Marché du Mois: Marché Edgar Quinet

The Marché Edgar Quinet is in a neighborhood I rarely visit, as exiting the Montparnasse (or Montparnasty as I will henceforth refer to it in casual conversation) metro station is such an unpleasant experience that I'd rather avoid it altogether.

On the day I decided to check out the Marché Edgar Quinet (open Wednesdays and Saturdays from 7h-14h30) I sucked it up and took the line 13 directly to the dreaded station (you can also take line 6 to Edgar Quinet to got the market).
As I crossed the place de Montparnasse, I had to dodge low-flying kites that the organizers of that day's blood drive thought would be a good idea to fly in an 8 meter squared space- maybe a tactic to draw more blood?
I continued on my way and passed what seemed to be a dead person laying face down on cigarette butts and scattered grass. I immediately picked up speed and darted towards the rue de depart welcoming my departure from this danger zone.

I wondered how Hemingway could've spent time in this neighborhood- a lot of time if my literary memory serves me correctly- but then remembered that he'd made this 'hood his hangout before the eye-sore monolith of the tour Montparnasse and its surrounding seedy nightclubs were constructed. I forgave Hemingway and forged on further into the 14th.
Things do get better the further you get from the tour, with theaters, jazz clubs, and cafés on street corners. I could see grabbing a verre here, in fact I did, and wrote about it in a former blogger life. But my mission for the day was not hunting terrasses but rather exploring the marché.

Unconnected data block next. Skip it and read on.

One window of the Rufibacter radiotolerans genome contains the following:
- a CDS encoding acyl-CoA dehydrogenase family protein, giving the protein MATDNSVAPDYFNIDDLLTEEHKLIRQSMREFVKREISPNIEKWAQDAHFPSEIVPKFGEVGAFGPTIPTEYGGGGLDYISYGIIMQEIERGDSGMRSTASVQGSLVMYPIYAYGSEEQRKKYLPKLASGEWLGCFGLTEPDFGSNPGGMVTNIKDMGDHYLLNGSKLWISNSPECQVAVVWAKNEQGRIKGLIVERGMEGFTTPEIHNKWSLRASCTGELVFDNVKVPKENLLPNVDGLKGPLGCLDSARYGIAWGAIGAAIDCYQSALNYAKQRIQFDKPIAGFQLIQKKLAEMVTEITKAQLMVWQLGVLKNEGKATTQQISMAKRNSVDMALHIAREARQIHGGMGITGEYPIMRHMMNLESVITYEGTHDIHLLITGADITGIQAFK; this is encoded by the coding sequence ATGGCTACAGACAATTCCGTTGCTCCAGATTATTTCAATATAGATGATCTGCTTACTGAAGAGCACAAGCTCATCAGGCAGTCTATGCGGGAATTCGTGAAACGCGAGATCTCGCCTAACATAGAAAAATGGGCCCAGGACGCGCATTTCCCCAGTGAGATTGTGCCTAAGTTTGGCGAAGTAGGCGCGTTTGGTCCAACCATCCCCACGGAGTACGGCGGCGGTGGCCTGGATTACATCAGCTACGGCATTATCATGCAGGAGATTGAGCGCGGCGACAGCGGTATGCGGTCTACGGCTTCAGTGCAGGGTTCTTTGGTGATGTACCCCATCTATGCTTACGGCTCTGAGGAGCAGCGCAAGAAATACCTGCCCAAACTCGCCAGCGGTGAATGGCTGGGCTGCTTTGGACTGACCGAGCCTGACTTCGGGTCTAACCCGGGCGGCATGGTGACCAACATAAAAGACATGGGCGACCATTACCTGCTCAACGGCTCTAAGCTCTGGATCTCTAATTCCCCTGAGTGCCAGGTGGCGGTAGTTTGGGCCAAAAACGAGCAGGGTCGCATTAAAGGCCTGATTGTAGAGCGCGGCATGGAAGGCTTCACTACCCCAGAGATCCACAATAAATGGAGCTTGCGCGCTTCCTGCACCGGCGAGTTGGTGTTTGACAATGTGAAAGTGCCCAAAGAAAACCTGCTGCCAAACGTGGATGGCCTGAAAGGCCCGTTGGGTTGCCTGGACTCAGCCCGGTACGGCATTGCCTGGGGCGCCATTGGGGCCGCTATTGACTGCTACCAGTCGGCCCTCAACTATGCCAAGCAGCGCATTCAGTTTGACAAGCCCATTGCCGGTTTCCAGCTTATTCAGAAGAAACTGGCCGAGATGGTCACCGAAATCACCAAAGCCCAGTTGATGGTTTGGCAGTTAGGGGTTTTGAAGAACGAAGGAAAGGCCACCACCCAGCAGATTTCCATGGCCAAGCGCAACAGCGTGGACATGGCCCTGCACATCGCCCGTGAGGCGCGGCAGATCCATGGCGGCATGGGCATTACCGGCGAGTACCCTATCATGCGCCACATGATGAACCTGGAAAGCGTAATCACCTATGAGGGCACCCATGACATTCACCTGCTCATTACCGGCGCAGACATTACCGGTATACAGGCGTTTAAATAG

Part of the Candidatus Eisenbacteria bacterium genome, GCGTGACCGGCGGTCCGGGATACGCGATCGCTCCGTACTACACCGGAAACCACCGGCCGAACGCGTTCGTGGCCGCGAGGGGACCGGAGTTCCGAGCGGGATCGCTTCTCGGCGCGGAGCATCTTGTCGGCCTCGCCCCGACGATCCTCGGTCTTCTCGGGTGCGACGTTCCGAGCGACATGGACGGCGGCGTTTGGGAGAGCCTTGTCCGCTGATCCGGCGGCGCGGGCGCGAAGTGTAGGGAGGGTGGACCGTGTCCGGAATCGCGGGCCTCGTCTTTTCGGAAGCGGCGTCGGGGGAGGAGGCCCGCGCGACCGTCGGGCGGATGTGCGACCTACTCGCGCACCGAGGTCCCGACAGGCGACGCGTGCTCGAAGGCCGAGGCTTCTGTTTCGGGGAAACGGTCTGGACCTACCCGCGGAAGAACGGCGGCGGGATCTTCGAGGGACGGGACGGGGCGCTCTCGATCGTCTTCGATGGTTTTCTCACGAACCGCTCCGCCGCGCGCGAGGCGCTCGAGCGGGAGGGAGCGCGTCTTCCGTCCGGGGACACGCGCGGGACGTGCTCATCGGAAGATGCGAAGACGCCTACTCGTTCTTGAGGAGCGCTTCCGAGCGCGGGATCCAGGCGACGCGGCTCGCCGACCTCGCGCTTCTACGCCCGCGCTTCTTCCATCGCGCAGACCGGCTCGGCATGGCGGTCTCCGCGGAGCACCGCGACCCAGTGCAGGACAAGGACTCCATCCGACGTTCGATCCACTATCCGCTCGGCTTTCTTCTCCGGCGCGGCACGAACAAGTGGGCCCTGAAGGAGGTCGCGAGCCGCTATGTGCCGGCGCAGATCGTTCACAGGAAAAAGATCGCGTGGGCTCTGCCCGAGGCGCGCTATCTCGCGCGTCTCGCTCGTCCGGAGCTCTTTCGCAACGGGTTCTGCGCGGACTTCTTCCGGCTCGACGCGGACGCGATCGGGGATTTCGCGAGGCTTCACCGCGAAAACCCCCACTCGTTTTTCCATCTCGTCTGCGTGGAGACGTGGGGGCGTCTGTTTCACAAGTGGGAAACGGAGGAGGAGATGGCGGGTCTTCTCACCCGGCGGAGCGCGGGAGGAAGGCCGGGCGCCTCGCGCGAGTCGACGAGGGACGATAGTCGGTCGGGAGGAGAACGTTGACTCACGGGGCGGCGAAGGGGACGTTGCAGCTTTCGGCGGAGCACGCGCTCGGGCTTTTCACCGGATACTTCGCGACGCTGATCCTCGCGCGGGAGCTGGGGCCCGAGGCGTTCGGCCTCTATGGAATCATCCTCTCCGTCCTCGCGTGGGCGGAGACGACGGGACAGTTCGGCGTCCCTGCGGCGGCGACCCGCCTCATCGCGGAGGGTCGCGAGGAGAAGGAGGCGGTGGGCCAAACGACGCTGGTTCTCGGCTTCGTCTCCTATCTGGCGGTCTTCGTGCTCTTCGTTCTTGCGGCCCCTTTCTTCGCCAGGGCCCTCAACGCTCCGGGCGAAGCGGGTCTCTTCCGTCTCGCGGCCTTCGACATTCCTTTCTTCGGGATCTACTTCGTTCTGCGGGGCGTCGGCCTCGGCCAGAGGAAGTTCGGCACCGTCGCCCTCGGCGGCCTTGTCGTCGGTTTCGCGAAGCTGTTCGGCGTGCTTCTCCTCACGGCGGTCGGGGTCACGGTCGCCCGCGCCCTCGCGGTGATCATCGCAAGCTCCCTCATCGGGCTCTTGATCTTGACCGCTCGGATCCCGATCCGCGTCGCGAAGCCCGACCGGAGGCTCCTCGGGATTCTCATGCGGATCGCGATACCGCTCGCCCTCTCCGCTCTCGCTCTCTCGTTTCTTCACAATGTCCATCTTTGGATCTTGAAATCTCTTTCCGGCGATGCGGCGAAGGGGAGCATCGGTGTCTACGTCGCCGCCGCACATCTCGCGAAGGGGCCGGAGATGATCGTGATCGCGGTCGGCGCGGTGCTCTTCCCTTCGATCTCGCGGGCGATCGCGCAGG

I had heard the Marché Edgar Quinet described as an organic market but it's more of a game of hide-and-go-seek with maraîchers and produceteurs en direct. The market is full of bargain shoe sellers, cheap clothing hawkers, and sailor striped t-shirts (Montparnasse train station is the portal to Brittany and the neighborhood is a great spot to eat crêpes and try chouchen). However, hidden amongst them are vendors who source local fish, fruit, and vegetables.

I perused and picked up some cherry tomatoes from Brittany and lettuce and green bell peppers from a local producteur. For under 6 euro I was almost fully stocked for the night's pizza party and my spirits had lifted not unlike the kite that had almost lodged itself in my head only minutes earlier.
As I neared the end of the market, I saw a particularly interesting vendor packing up her stand (I think this market is much more lively on Saturdays), and I went to check it out. The stand was an outpost for for Planteur des Villes, a vender that proposes organic plants and planters for city dwellers looking to cultivate the balconies or window boxes.
For those of you who would rather buy than DIY; Planteur des Villes offers solutions for small spaces, stocking a variety of planter boxes ranging from 38-98 euro. They also sell plants suitable to small growing spaces such as strawberries, tomatoes, herbs, and edible flowers.
Seeing Planteur des Villes stationed at marché Quinet confirmed two things for me 1) the Parisian get-your-hands-dirty movement is growing, and sprouting up all over the city and 2) it is worth visiting every and all markets that you cross, you never know what you might find.

With a little bit of exploring you can find the local producers and activists that deserve your support. And you'll end up with a bag full of good food to bring home. A win-win no matter what it takes to get there.
Marché Edgar Quinet
Bd. Edgar Quinet
Paris 75014
m° Montparnasse (lines 4,6,12 & 13) or
m° Edgar Quinet (line 6)
Open Wednesday & Saturday